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Wage and Hour Division (WHD)

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Archived News Release — Caution: Information may be out of date.

Press Releases

Date:  Feb. 4, 2013

Contact:  Elizabeth Todd, Juan Rodriguez

Phone:  972-850-4710, 972-850-4709

U.S. Department of Labor
Wage and Hour Division
Release Number: 13-127-DAL

Pennsylvania-based industrial chemical provider pays more than $184,000 in overtime back wages to 38 employees following US Labor Department investigation

Civil money penalties assessed total $2,090

RESERVE, La. -- The U.S. Department of Labor has recovered $184,284 in back wages for 38 employees of Air Products and Chemicals Inc. after an investigation by the department’s Wage and Hour Division found violations of the overtime provision of the Fair Labor Standards Act at the company’s facilities in Reserve and Milton, Wis. The department also assessed the company an additional $2,090 in civil money penalties for repeat and/or willful violations of the FLSA.

“We found employees working up to 62 hours in a workweek without any overtime compensation. This is illegal,” said Cynthia Watson, the Wage and Hour Division’s regional administrator for the Southwest. “In addition to recovering back wages for workers, we assessed penalties against the employer because this is the second time we found this company in violation of the FLSA. The resolution of this case should remind all employers to take their legal obligations seriously and implement procedures or safeguards to ensure employees, especially those who work overtime hours, are paid properly for their work.”

Wage and Hour Division investigations disclosed systemic overtime violations at both company facilities. After conducting thorough reviews of payroll records and employment practices, as well as employee interviews, investigators determined that the company failed to apply a standardized workweek and paid employees straight-time wages for all hours, rather than time and one-half the employees’ regular rates of pay for hours worked over 40 in a workweek, as required. As a result, employees were denied overtime compensation, in violation of the FLSA.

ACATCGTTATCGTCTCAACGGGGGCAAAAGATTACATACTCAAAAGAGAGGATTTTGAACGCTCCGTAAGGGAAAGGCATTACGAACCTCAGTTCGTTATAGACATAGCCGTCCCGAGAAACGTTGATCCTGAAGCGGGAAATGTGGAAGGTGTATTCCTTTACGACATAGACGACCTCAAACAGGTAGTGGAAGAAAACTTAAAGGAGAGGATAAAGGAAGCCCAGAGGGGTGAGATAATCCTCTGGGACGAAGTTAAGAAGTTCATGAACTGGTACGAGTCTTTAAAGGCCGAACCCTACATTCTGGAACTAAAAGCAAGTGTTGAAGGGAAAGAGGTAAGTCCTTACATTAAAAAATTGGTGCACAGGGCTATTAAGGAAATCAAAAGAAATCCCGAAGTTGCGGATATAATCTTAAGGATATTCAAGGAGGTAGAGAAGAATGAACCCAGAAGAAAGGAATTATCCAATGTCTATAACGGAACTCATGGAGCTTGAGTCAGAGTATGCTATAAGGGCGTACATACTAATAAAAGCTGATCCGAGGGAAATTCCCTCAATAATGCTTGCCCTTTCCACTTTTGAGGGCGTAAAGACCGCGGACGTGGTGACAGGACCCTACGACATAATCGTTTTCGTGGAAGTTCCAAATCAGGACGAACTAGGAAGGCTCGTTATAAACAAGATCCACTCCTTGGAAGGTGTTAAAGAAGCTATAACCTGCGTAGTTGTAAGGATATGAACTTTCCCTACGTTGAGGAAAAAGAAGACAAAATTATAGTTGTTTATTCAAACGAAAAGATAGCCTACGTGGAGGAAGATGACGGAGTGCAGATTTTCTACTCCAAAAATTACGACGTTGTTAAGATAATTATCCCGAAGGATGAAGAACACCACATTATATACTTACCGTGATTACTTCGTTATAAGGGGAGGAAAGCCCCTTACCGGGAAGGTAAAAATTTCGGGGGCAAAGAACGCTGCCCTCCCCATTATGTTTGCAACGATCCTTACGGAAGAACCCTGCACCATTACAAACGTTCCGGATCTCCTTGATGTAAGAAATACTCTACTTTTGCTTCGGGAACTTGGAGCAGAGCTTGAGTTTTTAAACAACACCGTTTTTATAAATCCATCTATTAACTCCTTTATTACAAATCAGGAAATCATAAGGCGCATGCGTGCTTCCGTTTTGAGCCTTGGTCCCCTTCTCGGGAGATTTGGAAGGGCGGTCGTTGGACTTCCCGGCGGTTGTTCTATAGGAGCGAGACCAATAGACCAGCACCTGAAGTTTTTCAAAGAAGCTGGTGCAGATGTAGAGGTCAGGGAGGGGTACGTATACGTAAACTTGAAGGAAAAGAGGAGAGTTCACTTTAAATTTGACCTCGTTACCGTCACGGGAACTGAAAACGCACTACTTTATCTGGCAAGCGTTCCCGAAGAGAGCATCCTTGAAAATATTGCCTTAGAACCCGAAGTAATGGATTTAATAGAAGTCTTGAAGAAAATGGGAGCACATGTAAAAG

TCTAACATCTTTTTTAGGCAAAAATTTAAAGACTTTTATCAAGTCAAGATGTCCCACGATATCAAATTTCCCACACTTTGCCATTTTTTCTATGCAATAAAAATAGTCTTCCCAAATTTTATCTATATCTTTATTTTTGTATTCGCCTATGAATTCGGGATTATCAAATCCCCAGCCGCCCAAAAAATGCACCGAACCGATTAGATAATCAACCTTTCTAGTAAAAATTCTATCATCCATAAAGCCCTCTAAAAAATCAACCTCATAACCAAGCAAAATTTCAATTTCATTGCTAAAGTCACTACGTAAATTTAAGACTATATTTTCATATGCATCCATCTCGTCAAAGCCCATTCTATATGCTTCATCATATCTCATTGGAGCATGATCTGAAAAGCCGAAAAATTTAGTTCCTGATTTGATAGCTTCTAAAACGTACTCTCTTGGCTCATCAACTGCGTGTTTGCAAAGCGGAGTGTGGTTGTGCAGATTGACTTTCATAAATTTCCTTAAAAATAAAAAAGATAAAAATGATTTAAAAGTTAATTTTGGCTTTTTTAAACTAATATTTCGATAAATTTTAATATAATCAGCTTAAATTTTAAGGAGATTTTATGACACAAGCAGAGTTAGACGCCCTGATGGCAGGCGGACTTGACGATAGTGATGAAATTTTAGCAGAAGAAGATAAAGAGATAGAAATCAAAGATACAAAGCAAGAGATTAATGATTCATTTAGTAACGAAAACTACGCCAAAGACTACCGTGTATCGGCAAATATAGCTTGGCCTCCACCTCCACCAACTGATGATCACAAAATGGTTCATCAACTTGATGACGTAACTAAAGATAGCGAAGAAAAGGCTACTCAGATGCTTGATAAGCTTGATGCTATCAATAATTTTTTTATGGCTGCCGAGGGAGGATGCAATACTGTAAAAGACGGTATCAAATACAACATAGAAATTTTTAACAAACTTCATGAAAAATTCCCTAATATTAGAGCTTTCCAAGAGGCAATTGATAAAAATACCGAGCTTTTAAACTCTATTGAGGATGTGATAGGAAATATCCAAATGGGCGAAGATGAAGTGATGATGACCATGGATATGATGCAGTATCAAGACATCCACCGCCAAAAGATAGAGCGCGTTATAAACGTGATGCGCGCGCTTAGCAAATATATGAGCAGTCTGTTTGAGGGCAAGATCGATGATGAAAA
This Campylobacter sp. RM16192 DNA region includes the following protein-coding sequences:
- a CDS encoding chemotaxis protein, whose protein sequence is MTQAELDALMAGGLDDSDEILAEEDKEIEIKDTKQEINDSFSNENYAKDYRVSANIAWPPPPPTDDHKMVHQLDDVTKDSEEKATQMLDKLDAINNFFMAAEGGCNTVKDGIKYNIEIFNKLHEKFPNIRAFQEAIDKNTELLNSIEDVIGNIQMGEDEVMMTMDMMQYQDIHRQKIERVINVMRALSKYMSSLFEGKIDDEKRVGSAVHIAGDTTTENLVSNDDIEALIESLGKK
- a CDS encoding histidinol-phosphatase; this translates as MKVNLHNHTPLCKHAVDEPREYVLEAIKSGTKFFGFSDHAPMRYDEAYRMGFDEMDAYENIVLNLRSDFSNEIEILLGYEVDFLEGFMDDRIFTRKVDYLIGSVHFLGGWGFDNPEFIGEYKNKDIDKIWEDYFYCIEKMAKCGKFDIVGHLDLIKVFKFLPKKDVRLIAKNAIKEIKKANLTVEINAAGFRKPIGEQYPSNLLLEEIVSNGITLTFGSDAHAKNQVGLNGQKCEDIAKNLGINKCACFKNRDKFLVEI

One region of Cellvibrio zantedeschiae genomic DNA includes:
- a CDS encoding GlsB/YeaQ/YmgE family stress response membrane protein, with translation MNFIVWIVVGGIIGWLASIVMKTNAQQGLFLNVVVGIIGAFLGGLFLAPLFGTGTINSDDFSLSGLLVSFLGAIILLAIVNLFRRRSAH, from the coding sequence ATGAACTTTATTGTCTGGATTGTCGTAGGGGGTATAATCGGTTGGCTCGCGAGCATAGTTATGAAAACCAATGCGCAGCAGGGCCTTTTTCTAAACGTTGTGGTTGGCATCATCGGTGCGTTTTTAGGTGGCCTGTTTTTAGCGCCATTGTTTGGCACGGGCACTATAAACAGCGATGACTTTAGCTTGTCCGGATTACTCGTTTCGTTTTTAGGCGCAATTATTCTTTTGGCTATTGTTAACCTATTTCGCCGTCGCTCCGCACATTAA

Allentown, Pa.-based Air Products and Chemicals, an industrial chemical and atmospheric gas service provider, sells and delivers industrial gas and chemicals nationwide and abroad. Following these investigations, the company agreed to pay all back wages and civil money penalties due, and also agreed to future compliance with the FLSA. In Reserve, 16 employees received $86,313 in overtime back wages. In Milton, 22 workers received $97,971. Back wages have been paid in full.

Previously, the division investigated another Air Products and Chemicals facility located in Haysville, Kan., and found violations of the FLSA’s overtime and record-keeping provisions. As a result of that investigation, the company paid $95,564 in back wages to 20 employees and agreed to maintain future compliance with the FLSA.

Accessible and searchable information on enforcement activities by the department is available at

The FLSA requires that covered employees be paid at least the federal minimum wage of $7.25 per hour for all hours worked, plus time and one-half their regular rates of pay, including commissions, bonuses and incentive pay, for hours worked beyond 40 per week. Employers must also maintain accurate time and payroll records.

For more information about the FLSA and other federal wage laws, call the Wage and Hour Division’s toll-free helpline at 866-4US-WAGE (487-9243) or the division’s New Orleans District Office at 504-589-6171. Information is also available on the Internet at


U.S. Department of Labor releases are accessible on the Internet at The information in this news release will be made available in alternate format (large print, Braille, audio tape or disc) from the COAST office upon request. Please specify which news release when placing your request at (202) 693-7828 or TTY (202) 693-7755. The Labor Department is committed to providing America’s employers and employees with easy access to understandable information on how to comply with its laws and regulations. For more information, please visit